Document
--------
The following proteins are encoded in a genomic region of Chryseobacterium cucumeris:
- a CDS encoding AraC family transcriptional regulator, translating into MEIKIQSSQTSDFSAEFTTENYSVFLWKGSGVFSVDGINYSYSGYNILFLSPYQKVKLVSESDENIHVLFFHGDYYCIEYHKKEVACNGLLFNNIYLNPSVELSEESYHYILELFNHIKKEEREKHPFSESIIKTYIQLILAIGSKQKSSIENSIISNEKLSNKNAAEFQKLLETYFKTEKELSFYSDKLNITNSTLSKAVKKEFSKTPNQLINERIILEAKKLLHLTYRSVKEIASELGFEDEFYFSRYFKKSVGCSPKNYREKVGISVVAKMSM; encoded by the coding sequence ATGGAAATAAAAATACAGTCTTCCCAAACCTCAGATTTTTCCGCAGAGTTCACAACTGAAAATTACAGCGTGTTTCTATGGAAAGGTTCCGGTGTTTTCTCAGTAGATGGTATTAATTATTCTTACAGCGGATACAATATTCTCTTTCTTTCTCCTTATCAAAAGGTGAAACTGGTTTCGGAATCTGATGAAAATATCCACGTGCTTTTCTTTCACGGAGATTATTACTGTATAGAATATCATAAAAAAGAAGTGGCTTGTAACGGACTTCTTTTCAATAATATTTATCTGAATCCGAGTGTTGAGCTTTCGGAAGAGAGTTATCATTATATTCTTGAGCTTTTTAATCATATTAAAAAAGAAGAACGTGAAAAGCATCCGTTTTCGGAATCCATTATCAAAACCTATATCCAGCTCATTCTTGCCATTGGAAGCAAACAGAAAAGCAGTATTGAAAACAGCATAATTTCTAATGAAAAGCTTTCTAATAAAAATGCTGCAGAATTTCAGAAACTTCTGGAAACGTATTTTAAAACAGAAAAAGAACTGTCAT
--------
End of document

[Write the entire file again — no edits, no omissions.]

The following proteins are encoded in a genomic region of Chryseobacterium cucumeris:
- a CDS encoding AraC family transcriptional regulator, translating into MEIKIQSSQTSDFSAEFTTENYSVFLWKGSGVFSVDGINYSYSGYNILFLSPYQKVKLVSESDENIHVLFFHGDYYCIEYHKKEVACNGLLFNNIYLNPSVELSEESYHYILELFNHIKKEEREKHPFSESIIKTYIQLILAIGSKQKSSIENSIISNEKLSNKNAAEFQKLLETYFKTEKELSFYSDKLNITNSTLSKAVKKEFSKTPNQLINERIILEAKKLLHLTYRSVKEIASELGFEDEFYFSRYFKKSVGCSPKNYREKVGISVVAKMSM; encoded by the coding sequence ATGGAAATAAAAATACAGTCTTCCCAAACCTCAGATTTTTCCGCAGAGTTCACAACTGAAAATTACAGCGTGTTTCTATGGAAAGGTTCCGGTGTTTTCTCAGTAGATGGTATTAATTATTCTTACAGCGGATACAATATTCTCTTTCTTTCTCCTTATCAAAAGGTGAAACTGGTTTCGGAATCTGATGAAAATATCCACGTGCTTTTCTTTCACGGAGATTATTACTGTATAGAATATCATAAAAAAGAAGTGGCTTGTAACGGACTTCTTTTCAATAATATTTATCTGAATCCGAGTGTTGAGCTTTCGGAAGAGAGTTATCATTATATTCTTGAGCTTTTTAATCATATTAAAAAAGAAGAACGTGAAAAGCATCCGTTTTCGGAATCCATTATCAAAACCTATATCCAGCTCATTCTTGCCATTGGAAGCAAACAGAAAAGCAGTATTGAAAACAGCATAATTTCTAATGAAAAGCTTTCTAATAAAAATGCTGCAGAATTTCAGAAACTTCTGGAAACGTATTTTAAAACAGAAAAAGAACTGTCAT